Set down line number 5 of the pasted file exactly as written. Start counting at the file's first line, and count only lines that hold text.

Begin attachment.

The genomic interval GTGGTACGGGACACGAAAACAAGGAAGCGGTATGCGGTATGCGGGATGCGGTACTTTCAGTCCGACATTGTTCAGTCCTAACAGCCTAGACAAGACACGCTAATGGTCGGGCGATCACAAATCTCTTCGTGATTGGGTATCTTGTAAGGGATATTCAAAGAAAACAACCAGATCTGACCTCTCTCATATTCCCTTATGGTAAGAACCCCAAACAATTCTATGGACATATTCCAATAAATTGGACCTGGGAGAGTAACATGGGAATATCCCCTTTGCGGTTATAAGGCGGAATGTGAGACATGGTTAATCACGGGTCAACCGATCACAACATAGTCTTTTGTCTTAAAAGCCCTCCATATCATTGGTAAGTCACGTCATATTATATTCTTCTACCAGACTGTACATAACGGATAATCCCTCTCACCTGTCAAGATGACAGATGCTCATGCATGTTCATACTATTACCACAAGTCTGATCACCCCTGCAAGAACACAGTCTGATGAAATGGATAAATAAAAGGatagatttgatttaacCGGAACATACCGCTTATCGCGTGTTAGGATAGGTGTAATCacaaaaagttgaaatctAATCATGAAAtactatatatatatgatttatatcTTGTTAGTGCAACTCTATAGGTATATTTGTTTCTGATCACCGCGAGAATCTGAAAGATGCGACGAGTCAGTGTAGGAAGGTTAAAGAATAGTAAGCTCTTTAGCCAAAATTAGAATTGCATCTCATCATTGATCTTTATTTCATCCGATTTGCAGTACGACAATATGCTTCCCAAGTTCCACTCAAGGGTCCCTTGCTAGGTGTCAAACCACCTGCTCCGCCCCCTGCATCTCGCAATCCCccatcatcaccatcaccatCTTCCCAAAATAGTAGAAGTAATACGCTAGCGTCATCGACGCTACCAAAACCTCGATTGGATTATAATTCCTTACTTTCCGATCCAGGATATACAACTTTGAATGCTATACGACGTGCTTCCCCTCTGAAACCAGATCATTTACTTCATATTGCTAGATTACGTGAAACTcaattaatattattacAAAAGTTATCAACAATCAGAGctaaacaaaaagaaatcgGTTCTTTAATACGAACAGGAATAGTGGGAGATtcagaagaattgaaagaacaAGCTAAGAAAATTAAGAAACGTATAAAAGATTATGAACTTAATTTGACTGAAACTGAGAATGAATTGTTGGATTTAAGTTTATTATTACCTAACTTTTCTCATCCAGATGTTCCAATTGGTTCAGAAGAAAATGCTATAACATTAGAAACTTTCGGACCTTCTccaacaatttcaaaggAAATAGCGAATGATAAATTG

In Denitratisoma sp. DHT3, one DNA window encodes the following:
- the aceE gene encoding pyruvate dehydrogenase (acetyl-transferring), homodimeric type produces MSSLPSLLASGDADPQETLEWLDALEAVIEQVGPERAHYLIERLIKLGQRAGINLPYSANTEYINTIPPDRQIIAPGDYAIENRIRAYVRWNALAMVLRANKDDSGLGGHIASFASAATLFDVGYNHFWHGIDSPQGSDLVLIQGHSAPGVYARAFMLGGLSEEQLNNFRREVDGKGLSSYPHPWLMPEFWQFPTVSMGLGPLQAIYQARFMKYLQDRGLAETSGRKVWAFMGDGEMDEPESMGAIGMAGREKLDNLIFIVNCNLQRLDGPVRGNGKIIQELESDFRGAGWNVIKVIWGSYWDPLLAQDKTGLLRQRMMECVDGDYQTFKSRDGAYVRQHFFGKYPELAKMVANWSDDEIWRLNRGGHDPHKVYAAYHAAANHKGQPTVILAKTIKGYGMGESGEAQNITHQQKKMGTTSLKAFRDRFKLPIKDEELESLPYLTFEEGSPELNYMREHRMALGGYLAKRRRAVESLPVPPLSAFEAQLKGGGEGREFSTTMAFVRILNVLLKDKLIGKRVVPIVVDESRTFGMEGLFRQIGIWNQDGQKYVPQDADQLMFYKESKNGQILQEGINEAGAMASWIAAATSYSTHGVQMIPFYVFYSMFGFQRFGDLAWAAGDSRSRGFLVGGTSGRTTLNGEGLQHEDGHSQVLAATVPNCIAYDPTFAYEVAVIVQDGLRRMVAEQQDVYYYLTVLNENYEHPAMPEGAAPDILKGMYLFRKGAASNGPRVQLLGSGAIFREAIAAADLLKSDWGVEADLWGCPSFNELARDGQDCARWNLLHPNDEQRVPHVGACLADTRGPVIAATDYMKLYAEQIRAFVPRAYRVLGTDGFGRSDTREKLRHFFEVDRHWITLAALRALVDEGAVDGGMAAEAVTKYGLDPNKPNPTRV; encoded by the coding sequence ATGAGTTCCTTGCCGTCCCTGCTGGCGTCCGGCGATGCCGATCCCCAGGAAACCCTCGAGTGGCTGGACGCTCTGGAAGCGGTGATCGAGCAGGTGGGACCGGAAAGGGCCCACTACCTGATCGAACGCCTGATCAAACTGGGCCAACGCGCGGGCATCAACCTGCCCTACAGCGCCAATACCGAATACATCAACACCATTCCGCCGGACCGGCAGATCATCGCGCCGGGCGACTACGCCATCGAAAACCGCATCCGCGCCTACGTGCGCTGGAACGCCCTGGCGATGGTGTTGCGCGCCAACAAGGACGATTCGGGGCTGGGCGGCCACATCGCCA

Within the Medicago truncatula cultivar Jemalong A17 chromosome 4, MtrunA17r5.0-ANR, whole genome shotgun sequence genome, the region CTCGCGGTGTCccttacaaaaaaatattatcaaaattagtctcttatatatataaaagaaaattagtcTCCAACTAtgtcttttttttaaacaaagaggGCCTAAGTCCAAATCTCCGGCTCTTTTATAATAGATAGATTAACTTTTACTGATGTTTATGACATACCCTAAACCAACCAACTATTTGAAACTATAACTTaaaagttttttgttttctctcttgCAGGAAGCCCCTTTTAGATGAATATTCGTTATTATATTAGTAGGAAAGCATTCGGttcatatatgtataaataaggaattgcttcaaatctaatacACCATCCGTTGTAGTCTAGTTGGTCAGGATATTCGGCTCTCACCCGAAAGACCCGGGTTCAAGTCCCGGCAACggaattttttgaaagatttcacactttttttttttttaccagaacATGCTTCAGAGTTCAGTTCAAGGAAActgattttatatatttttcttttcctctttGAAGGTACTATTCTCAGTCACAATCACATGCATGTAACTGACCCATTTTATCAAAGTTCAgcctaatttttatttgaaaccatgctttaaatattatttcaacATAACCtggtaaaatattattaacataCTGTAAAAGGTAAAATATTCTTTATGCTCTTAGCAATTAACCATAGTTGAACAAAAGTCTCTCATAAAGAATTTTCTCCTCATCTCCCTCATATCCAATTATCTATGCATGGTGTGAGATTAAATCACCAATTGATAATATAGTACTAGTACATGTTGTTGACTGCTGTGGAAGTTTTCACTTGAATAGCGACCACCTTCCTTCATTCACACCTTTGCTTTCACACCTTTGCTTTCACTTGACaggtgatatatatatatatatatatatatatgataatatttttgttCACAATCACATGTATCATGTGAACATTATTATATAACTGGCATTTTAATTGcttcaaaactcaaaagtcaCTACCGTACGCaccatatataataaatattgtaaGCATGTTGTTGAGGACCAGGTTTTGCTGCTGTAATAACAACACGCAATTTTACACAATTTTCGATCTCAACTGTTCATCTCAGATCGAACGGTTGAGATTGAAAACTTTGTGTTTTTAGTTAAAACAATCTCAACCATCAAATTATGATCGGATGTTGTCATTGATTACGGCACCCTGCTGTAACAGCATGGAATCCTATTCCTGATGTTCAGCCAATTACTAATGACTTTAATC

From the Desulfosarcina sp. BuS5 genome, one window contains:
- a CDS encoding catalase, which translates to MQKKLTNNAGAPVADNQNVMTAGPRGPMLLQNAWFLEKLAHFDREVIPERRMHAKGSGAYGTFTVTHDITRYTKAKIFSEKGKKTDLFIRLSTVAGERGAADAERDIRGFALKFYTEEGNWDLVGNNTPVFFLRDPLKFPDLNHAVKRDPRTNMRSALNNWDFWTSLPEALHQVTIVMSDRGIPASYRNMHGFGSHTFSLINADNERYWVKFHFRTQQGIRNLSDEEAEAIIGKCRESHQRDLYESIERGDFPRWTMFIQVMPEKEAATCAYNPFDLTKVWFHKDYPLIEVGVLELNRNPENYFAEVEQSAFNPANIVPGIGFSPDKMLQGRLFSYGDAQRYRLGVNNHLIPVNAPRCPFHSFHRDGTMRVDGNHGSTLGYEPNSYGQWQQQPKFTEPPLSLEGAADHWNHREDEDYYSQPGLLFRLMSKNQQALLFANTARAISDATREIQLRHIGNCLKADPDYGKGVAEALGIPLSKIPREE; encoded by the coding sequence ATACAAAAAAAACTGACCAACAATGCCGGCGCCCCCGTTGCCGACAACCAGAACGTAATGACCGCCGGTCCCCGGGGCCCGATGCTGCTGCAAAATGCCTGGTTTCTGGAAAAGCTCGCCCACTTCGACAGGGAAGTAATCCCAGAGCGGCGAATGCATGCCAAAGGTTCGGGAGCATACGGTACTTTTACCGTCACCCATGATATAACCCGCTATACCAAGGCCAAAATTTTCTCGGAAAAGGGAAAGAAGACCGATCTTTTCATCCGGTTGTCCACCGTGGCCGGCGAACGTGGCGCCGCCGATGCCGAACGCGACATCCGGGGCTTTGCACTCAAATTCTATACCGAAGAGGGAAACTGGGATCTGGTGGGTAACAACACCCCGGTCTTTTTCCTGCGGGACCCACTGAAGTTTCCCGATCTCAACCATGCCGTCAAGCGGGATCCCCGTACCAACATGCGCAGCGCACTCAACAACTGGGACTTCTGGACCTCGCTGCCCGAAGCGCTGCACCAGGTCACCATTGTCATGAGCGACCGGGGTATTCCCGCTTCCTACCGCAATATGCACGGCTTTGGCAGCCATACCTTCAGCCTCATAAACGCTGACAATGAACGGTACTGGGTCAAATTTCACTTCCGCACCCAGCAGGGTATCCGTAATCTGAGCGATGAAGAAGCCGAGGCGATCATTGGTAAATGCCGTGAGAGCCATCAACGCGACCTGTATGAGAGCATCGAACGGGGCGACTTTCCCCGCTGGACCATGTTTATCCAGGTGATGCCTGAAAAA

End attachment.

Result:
From the Desulfosarcina sp. BuS5 genome, one window contains: